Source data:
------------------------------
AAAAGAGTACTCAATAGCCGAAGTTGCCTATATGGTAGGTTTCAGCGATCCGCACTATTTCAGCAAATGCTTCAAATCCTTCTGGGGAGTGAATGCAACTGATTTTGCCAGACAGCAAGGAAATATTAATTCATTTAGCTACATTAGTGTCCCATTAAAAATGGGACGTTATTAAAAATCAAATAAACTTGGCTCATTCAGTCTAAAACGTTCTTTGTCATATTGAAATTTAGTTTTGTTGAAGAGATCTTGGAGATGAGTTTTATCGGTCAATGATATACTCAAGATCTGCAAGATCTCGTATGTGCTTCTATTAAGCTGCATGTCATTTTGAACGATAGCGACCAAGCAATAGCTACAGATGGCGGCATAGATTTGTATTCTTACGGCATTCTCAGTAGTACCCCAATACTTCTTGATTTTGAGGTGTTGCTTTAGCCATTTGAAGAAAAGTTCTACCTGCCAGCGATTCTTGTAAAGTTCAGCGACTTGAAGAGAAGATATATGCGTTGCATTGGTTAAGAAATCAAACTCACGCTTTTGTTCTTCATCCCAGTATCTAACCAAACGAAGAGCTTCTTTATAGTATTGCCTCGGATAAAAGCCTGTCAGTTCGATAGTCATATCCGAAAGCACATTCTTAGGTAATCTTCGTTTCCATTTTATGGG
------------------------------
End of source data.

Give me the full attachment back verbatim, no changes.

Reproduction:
AAAAGAGTACTCAATAGCCGAAGTTGCCTATATGGTAGGTTTCAGCGATCCGCACTATTTCAGCAAATGCTTCAAATCCTTCTGGGGAGTGAATGCAACTGATTTTGCCAGACAGCAAGGAAATATTAATTCATTTAGCTACATTAGTGTCCCATTAAAAATGGGACGTTATTAAAAATCAAATAAACTTGGCTCATTCAGTCTAAAACGTTCTTTGTCATATTGAAATTTAGTTTTGTTGAAGAGATCTTGGAGATGAGTTTTATCGGTCAATGATATACTCAAGATCTGCAAGATCTCGTATGTGCTTCTATTAAGCTGCATGTCATTTTGAACGATAGCGACCAAGCAATAGCTACAGATGGCGGCATAGATTTGTATTCTTACGGCATTCTCAGTAGTACCCCAATACTTCTTGATTTTGAGGTGTTGCTTTAGCCATTTGAAGAAAAGTTCTACCTGCCAGCGATTCTTGTAAAGTTCAGCGACTTGAAGAGAAGATATATGCGTTGCATTGGTTAAGAAATCAAACTCACGCTTTTGTTCTTCATCCCAGTATCTAACCAAACGAAGAGCTTCTTTATAGTATTGCCTCGGATAAAAGCCTGTCAGTTCGATAGTCATATCCGAAAGCACATTCTTAGGTAATCTTCGTTTCCATTTTATGGG